In feeds recommendation, the first step is candidate generation. Most of the candidate generation models are based on CTR estimation, which do not consider user's satisfaction with the clicked item. Items with low quality but attractive title (i.e., click baits) may be recommended to the user, which worsens the user experience. One solution to this problem is to model the click and the reading duration simultaneously under the multi-task learning (MTL) framework. There are two challenges in the modeling. The first one is how to deal with the zero duration of the negative samples, which does not necessarily indicate dislikes. The second one is how to perform multi-task learning in the candidate generation model with double tower structure that can only model one single task. In this paper, we propose an distillation based multi-task learning (DMTL) approach to tackle these two challenges. We model duration by considering its dependency of click in the MTL, and then transfer the knowledge learned from the MTL teacher model to the student candidate generation model by distillation. Experiments conducted on dataset gathered from traffic logs of Tencent Kandian's recommender system show that the proposed approach outperforms the competitors significantly in modeling duration, which demonstrates the effectiveness of the proposed candidate generation model.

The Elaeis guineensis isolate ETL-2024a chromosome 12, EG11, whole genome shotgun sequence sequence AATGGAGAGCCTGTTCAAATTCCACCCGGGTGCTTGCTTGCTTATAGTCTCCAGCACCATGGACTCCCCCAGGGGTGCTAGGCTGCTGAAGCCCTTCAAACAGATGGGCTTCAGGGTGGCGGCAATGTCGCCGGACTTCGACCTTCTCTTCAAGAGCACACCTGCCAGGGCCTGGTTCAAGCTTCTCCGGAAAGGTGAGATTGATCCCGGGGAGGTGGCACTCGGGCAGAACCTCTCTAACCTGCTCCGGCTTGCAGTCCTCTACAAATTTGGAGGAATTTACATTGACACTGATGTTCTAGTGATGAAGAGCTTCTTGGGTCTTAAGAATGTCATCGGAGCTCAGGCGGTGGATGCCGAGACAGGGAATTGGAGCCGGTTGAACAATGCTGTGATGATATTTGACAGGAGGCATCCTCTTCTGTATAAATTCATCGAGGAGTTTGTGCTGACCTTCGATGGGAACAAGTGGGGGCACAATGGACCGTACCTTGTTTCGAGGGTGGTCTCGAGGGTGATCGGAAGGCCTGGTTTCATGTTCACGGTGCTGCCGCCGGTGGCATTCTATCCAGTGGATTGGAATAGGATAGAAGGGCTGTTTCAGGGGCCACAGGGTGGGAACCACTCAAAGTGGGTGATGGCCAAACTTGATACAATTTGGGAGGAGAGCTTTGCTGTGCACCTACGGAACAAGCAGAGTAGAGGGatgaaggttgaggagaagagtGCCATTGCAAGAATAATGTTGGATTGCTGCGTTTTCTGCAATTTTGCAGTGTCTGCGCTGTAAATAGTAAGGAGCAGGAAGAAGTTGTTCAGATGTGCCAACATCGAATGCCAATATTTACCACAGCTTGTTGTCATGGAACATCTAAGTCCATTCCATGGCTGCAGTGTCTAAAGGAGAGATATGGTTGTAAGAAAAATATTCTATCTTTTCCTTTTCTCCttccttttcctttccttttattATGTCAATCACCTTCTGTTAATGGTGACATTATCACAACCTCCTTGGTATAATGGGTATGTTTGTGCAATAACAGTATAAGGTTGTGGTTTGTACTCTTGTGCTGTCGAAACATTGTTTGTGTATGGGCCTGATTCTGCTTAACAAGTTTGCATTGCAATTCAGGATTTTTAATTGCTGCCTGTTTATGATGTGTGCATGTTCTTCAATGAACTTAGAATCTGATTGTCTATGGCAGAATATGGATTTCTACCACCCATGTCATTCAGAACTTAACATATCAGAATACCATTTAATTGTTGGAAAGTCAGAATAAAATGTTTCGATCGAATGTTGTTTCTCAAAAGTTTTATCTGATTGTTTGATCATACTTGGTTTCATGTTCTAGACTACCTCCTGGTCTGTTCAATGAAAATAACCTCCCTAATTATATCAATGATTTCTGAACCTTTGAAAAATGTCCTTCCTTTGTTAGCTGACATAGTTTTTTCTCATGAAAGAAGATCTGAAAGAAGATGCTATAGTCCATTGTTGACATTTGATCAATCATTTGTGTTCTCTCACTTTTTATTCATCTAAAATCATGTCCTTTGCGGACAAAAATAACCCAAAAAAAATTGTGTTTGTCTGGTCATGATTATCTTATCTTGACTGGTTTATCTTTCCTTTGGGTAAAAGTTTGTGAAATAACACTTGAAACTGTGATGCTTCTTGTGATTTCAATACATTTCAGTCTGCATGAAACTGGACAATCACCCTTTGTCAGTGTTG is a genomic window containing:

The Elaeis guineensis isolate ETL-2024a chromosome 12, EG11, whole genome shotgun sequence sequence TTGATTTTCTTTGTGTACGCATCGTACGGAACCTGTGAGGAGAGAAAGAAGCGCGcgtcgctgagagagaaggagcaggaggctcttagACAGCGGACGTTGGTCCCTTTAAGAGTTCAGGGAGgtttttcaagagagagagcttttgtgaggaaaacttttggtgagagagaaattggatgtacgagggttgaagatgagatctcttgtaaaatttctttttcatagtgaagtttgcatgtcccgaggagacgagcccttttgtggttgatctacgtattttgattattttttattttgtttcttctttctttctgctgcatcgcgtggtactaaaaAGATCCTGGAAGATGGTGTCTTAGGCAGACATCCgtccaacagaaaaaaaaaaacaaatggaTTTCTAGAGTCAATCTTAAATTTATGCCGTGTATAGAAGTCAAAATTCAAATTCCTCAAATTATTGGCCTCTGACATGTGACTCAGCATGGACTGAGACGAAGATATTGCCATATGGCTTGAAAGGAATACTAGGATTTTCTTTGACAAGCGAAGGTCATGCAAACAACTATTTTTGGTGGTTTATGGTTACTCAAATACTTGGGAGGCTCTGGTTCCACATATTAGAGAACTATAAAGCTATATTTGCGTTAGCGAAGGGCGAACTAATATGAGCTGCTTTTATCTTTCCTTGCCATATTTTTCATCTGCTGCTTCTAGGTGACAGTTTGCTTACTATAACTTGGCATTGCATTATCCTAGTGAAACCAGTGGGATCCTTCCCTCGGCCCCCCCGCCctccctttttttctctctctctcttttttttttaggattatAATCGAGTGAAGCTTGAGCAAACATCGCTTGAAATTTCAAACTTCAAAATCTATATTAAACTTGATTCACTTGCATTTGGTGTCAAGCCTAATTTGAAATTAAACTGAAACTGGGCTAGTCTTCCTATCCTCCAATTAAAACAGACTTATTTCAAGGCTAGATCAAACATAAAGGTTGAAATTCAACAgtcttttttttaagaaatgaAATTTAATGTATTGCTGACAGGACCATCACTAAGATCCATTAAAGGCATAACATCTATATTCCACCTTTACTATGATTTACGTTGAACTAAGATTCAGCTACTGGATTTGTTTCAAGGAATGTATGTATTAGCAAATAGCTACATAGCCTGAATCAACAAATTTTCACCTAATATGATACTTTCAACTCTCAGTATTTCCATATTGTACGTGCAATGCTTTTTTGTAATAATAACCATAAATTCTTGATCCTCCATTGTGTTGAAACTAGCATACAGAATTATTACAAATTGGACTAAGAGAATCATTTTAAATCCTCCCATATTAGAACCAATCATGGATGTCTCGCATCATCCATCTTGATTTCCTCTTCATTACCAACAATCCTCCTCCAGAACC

Recommendation systems get expanding significance because of their applications in both the scholarly community and industry. With the development of additional data sources and methods of extracting new information other than the rating history of clients on items, hybrid recommendation algorithms, in which some methods have usually been combined to improve performance, have become pervasive. In this work, we first introduce a novel method to extract the implicit relationship between content features using a sort of well-known methods from the natural language processing domain, namely Word2Vec. In contrast to the typical use of Word2Vec, we utilize some features of items as words of sentences to produce neural feature embeddings, through which we can calculate the similarity between features. Next, we propose a novel content-based recommendation system that employs the relationship to determine vector representations for items by which the similarity between items can be computed (RELFsim). Our evaluation results demonstrate that it can predict the preference a user would have for a set of items as good as pure collaborative filtering. This content-based algorithm is also embedded in a pure item-based collaborative filtering algorithm to deal with the cold-start problem and enhance its accuracy. Our experiments on a benchmark movie dataset corroborate that the proposed approach improves the accuracy of the system.